You Don’t Have to Be High to Hear It
When you drop the needle on this record, all barriers between you and the musicians are removed. You’ll feel as though you’re sitting at the studio console while Crosby and his no-doubt-stoned-out-of-their-minds Bay Area pals (mostly Jefferson Airplaners and Grateful Deads, see list below) are laying down this emotionally powerful, heartfelt music.
The overall sound is warm, sweet, rich, and full-bodied… that’s some real ANALOG Tubey Magic, baby! And the best part is, you don’t have to be high to hear it. You just need a good stereo and the right pressing. (more…)
- You’ll find insanely good Shootout Winning Triple Plus (A+++) grades on both sides of this early pressing of Roxy’s Art Rock classic from 1975
- The sound here is richer, with much less transistory grain, and more of the All Important Tubey Magic than most other copies we played
- Some of Bryan Ferry’s strongest and most consistent songwriting – Love Is The Drug, End of the Line, Sentimental Fool and more
- 5 stars: “Abandoning the intoxicating blend of art rock and glam-pop that distinguished Stranded and Country Life, Roxy Music concentrates on Bryan Ferry’s suave, charming crooner persona for the elegantly modern Siren.”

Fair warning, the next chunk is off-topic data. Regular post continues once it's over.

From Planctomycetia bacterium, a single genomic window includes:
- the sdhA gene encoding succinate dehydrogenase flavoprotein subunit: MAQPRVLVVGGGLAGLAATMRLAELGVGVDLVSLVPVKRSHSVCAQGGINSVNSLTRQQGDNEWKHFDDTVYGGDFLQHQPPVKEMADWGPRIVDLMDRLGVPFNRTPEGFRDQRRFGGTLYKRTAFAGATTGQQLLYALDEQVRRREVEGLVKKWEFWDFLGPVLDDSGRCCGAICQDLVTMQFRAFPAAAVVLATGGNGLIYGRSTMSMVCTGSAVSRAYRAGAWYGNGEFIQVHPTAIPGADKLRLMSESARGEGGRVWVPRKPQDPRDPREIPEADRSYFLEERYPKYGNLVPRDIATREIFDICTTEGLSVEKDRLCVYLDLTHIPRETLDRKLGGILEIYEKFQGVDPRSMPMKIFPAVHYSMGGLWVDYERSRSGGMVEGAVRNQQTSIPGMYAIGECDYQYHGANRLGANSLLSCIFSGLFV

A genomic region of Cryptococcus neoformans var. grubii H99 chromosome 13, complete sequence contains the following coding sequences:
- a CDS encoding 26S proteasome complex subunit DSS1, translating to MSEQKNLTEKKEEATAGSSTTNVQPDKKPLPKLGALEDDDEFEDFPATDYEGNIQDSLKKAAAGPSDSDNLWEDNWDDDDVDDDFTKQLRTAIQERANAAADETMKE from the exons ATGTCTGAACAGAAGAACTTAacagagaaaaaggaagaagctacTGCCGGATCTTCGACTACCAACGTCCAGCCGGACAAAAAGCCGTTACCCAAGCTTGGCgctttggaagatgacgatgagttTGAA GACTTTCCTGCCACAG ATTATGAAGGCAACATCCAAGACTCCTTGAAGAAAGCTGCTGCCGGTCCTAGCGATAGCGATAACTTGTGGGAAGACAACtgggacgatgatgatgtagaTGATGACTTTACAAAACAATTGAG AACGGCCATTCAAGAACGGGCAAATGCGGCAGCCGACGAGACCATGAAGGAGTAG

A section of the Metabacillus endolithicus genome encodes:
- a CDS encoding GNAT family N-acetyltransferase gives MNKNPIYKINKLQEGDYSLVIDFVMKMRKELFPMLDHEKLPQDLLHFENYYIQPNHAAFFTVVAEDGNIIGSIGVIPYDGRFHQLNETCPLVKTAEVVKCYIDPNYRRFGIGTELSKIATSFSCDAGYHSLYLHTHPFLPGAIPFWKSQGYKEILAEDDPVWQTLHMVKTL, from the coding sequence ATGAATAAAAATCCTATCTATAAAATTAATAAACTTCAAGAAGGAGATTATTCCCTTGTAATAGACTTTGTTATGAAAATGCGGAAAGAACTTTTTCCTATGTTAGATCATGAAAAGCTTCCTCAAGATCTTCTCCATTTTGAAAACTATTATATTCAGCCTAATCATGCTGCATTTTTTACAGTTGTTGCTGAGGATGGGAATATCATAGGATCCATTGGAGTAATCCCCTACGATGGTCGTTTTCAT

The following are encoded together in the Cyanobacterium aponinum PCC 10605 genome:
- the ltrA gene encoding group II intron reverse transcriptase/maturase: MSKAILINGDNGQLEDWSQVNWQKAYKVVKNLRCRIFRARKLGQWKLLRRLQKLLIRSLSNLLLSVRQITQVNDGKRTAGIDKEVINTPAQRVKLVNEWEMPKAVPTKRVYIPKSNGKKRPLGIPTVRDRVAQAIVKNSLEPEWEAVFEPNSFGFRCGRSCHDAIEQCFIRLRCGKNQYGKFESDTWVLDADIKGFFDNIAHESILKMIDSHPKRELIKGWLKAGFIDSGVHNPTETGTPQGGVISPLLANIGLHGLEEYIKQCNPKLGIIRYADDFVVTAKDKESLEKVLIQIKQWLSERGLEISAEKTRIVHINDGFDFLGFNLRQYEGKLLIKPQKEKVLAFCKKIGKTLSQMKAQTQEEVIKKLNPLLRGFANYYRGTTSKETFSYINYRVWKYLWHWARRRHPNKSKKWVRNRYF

Siren is one of our favorite Roxy albums, right up there with the first album and well ahead of the commercially appealing Avalon. After reading a rave review in Rolling Stone of the album back in 1975 I took the plunge, bought a copy at my local Tower Records and instantly fell in love with it.
As is my wont, I then proceeded to work my way through their earlier catalog, which was quite an adventure. It takes scores of plays to understand where the band is coming from on the early albums and what it is they’re trying to do. Now I listen to each of the first five releases on a regular basis. Even after more than thirty years the band’s music never seems to get old. That seems to be true of a lot of the records from the era that we offer on our site. Otherwise, how could we charge so much money for them?